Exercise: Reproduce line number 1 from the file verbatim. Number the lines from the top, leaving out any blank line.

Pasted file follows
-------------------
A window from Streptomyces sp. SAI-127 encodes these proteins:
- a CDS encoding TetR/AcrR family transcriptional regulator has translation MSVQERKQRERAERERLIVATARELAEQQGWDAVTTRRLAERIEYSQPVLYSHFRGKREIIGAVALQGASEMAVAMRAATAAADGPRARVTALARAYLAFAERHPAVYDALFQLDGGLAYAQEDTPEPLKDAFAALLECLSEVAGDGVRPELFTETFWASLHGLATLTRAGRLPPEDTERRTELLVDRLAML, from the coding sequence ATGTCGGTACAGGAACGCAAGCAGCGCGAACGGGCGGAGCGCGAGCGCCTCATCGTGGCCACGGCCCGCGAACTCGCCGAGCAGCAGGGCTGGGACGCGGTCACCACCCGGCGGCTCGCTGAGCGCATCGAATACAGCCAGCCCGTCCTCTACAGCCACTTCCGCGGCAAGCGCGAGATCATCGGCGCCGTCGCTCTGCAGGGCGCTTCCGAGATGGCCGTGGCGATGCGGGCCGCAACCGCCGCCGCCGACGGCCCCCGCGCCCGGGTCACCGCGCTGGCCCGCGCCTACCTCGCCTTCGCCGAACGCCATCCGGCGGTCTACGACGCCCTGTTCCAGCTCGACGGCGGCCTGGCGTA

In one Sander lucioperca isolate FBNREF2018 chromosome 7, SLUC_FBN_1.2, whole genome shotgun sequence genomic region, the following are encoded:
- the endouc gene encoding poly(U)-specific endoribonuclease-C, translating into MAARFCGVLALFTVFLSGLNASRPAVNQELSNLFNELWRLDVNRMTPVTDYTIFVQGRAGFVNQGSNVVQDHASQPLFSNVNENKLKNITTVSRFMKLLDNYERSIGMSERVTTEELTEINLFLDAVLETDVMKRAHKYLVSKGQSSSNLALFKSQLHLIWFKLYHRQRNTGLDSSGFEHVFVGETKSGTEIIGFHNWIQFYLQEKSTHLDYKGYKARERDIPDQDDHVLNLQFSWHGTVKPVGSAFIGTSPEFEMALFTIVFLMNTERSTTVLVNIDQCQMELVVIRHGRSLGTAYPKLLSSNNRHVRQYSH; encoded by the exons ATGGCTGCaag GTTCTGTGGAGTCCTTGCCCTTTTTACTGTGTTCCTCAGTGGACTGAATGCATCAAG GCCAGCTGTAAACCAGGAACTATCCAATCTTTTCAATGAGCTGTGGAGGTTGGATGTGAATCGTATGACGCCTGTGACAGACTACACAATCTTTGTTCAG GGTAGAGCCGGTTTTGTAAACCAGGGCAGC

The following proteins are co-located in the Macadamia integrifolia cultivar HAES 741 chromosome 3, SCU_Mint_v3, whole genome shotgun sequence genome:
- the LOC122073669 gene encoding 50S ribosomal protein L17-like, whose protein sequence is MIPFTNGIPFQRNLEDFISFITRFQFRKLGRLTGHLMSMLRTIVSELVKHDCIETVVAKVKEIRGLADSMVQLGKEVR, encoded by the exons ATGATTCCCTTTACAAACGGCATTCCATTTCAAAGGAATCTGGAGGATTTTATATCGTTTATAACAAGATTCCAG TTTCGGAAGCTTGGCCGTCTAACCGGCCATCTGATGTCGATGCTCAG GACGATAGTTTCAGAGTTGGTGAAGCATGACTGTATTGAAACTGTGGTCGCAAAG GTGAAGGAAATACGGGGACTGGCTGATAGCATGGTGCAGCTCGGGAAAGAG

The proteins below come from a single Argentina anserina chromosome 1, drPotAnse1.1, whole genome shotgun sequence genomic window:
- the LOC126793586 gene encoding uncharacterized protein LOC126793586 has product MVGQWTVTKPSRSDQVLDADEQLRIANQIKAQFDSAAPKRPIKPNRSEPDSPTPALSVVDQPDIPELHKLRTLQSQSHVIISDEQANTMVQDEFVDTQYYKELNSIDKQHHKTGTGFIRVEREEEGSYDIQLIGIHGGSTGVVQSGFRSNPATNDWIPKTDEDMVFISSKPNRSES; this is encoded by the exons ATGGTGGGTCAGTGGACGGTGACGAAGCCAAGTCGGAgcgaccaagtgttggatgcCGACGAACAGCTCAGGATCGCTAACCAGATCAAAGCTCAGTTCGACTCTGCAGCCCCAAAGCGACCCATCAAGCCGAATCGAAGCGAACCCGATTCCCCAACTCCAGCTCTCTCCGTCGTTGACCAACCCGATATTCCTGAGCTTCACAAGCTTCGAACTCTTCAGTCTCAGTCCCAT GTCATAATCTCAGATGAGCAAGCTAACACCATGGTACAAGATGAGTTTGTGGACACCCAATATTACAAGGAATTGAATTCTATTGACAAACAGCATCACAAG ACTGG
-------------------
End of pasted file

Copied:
A window from Streptomyces sp. SAI-127 encodes these proteins: